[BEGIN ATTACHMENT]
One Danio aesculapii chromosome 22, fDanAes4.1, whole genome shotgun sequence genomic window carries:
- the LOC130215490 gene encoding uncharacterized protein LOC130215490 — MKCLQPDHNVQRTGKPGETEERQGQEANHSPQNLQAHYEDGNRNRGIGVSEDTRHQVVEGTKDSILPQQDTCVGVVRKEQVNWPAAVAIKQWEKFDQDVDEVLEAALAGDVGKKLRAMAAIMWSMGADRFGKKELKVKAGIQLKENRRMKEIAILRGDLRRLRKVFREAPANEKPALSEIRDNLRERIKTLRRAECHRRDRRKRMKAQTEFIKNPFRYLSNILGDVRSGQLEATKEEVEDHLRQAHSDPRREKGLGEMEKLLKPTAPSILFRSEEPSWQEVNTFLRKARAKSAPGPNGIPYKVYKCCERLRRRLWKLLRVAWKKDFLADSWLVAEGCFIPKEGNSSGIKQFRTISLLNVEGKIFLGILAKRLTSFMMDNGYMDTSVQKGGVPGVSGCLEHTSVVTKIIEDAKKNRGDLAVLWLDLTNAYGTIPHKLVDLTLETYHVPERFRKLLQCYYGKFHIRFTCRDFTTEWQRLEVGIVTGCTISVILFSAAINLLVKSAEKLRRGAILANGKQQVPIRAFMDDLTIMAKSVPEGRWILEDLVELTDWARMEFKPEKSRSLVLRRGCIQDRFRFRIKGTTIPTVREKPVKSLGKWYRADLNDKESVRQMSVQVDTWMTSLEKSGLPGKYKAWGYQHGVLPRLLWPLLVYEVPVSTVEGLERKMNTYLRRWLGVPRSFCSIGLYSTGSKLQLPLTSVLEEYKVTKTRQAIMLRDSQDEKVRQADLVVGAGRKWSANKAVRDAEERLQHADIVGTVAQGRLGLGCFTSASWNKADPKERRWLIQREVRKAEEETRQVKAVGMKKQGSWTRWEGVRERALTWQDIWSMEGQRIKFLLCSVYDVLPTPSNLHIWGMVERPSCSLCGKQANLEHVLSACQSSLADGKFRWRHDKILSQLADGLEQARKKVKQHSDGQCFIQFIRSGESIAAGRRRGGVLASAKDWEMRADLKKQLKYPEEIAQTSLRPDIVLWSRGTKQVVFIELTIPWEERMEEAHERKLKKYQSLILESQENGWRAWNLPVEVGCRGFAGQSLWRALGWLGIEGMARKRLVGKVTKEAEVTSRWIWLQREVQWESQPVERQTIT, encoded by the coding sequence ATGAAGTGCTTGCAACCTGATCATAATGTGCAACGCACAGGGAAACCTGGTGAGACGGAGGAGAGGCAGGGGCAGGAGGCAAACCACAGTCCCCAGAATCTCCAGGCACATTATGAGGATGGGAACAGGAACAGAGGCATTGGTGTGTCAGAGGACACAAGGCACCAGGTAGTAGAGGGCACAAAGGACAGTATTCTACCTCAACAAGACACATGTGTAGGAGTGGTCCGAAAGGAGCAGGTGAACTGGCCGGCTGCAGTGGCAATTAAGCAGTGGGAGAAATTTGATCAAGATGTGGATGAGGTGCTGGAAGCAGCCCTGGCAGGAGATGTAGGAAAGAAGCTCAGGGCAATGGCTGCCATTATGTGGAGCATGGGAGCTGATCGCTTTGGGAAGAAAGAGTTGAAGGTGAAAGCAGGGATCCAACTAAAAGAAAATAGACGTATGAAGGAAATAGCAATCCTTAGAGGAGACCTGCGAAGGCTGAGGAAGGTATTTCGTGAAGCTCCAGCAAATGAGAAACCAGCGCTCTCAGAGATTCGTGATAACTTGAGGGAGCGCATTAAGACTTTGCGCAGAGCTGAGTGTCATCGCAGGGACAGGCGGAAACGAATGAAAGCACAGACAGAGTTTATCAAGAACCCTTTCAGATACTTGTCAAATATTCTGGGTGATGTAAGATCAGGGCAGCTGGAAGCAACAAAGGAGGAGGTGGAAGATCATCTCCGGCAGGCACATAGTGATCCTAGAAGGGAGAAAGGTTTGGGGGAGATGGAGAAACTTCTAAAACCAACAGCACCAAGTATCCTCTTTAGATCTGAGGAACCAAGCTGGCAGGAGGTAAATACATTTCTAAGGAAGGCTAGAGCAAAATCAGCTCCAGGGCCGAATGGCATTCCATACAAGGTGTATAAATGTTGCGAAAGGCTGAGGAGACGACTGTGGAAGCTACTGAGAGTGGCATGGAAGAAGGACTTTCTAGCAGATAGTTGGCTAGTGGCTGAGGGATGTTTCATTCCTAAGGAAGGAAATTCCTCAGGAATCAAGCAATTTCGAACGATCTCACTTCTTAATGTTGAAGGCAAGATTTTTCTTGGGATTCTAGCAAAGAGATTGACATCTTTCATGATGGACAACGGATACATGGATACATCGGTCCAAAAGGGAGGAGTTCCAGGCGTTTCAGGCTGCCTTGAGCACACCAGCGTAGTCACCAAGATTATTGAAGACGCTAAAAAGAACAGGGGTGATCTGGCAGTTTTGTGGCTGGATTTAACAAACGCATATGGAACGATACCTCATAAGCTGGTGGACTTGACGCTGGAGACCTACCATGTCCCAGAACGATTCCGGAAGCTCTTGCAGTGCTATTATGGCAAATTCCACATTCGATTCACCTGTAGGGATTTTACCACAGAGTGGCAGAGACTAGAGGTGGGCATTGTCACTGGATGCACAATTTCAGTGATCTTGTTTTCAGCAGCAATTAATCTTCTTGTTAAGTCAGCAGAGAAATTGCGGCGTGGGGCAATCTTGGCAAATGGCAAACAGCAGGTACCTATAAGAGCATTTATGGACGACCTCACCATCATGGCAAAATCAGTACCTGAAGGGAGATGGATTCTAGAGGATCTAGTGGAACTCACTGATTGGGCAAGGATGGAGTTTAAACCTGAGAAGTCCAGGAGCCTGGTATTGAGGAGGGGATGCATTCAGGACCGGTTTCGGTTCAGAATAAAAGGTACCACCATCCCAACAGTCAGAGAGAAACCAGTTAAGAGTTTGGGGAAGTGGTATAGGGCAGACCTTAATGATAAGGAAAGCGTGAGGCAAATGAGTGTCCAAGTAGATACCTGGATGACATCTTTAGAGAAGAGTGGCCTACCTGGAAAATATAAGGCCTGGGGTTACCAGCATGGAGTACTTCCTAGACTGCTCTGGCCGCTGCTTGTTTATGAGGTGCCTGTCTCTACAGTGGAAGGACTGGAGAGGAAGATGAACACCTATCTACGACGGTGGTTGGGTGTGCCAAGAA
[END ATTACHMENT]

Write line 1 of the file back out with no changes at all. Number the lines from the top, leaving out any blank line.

One Danio aesculapii chromosome 22, fDanAes4.1, whole genome shotgun sequence genomic window carries: